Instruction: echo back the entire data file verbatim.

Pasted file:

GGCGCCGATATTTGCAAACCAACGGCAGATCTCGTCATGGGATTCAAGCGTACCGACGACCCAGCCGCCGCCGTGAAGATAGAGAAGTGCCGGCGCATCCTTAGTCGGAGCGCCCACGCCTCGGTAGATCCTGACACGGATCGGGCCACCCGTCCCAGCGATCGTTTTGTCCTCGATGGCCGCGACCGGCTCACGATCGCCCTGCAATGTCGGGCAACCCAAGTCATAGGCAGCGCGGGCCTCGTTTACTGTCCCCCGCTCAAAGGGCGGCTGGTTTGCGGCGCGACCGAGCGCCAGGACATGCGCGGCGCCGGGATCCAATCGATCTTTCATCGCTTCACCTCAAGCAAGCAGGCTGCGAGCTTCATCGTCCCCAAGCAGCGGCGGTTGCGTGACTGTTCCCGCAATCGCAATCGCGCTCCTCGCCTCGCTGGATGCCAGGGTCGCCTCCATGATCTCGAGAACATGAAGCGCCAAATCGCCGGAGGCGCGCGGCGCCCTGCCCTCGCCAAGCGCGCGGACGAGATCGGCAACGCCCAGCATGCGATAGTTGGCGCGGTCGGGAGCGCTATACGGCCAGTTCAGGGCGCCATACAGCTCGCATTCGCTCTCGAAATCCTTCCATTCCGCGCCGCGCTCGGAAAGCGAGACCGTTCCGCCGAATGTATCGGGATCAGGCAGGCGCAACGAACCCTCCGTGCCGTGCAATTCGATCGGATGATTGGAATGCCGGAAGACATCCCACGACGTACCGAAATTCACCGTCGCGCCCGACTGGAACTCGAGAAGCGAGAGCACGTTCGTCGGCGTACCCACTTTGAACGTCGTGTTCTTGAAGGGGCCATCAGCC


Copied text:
GGCGCCGATATTTGCAAACCAACGGCAGATCTCGTCATGGGATTCAAGCGTACCGACGACCCAGCCGCCGCCGTGAAGATAGAGAAGTGCCGGCGCATCCTTAGTCGGAGCGCCCACGCCTCGGTAGATCCTGACACGGATCGGGCCACCCGTCCCAGCGATCGTTTTGTCCTCGATGGCCGCGACCGGCTCACGATCGCCCTGCAATGTCGGGCAACCCAAGTCATAGGCAGCGCGGGCCTCGTTTACTGTCCCCCGCTCAAAGGGCGGCTGGTTTGCGGCGCGACCGAGCGCCAGGACATGCGCGGCGCCGGGATCCAATCGATCTTTCATCGCTTCACCTCAAGCAAGCAGGCTGCGAGCTTCATCGTCCCCAAGCAGCGGCGGTTGCGTGACTGTTCCCGCAATCGCAATCGCGCTCCTCGCCTCGCTGGATGCCAGGGTCGCCTCCATGATCTCGAGAACATGAAGCGCCAAATCGCCGGAGGCGCGCGGCGCCCTGCCCTCGCCAAGCGCGCGGACGAGATCGGCAACGCCCAGCATGCGATAGTTGGCGCGGTCGGGAGCGCTATACGGCCAGTTCAGGGCGCCATACAGCTCGCATTCGCTCTCGAAATCCTTCCATTCCGCGCCGCGCTCGGAAAGCGAGACCGTTCCGCCGAATGTATCGGGATCAGGCAGGCGCAACGAACCCTCCGTGCCGTGCAATTCGATCGGATGATTGGAATGCCGGAAGACATCCCACGACGTACCGAAATTCACCGTCGCGCCCGACTGGAACTCGAGAAGCGAGAGCACGTTCGTCGGCGTACCCACTTTGAACGTCGTGTTCTTGAAGGGGCCATCAGCC